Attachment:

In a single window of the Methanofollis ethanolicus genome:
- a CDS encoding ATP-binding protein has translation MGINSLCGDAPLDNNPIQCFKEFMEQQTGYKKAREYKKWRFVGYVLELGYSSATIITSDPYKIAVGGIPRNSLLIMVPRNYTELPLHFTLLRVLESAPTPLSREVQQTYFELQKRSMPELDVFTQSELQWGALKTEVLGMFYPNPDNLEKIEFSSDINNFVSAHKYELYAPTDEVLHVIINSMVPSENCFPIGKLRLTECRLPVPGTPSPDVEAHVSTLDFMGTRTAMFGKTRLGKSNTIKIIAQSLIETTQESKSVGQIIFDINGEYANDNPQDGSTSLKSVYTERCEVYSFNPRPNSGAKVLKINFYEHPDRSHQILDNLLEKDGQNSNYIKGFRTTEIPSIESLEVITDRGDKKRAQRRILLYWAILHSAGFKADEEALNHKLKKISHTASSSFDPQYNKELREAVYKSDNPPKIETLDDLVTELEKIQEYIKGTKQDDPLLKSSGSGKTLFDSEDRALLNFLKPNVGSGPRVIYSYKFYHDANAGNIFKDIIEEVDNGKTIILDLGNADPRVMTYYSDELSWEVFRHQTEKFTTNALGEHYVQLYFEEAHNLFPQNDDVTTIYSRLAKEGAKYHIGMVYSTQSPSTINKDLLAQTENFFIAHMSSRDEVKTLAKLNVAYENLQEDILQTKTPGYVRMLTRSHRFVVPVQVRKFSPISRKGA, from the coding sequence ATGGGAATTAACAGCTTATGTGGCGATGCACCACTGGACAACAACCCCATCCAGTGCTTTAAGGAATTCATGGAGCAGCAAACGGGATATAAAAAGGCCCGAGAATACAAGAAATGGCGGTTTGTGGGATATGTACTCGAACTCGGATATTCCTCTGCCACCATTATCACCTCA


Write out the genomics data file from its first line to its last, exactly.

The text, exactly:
In a single window of the Methanofollis ethanolicus genome:
- a CDS encoding ATP-binding protein has translation MGINSLCGDAPLDNNPIQCFKEFMEQQTGYKKAREYKKWRFVGYVLELGYSSATIITSDPYKIAVGGIPRNSLLIMVPRNYTELPLHFTLLRVLESAPTPLSREVQQTYFELQKRSMPELDVFTQSELQWGALKTEVLGMFYPNPDNLEKIEFSSDINNFVSAHKYELYAPTDEVLHVIINSMVPSENCFPIGKLRLTECRLPVPGTPSPDVEAHVSTLDFMGTRTAMFGKTRLGKSNTIKIIAQSLIETTQESKSVGQIIFDINGEYANDNPQDGSTSLKSVYTERCEVYSFNPRPNSGAKVLKINFYEHPDRSHQILDNLLEKDGQNSNYIKGFRTTEIPSIESLEVITDRGDKKRAQRRILLYWAILHSAGFKADEEALNHKLKKISHTASSSFDPQYNKELREAVYKSDNPPKIETLDDLVTELEKIQEYIKGTKQDDPLLKSSGSGKTLFDSEDRALLNFLKPNVGSGPRVIYSYKFYHDANAGNIFKDIIEEVDNGKTIILDLGNADPRVMTYYSDELSWEVFRHQTEKFTTNALGEHYVQLYFEEAHNLFPQNDDVTTIYSRLAKEGAKYHIGMVYSTQSPSTINKDLLAQTENFFIAHMSSRDEVKTLAKLNVAYENLQEDILQTKTPGYVRMLTRSHRFVVPVQVRKFSPISRKGA, from the coding sequence ATGGGAATTAACAGCTTATGTGGCGATGCACCACTGGACAACAACCCCATCCAGTGCTTTAAGGAATTCATGGAGCAGCAAACGGGATATAAAAAGGCCCGAGAATACAAGAAATGGCGGTTTGTGGGATATGTACTCGAACTCGGATATTCCTCTGCCACCATTATCACCTCA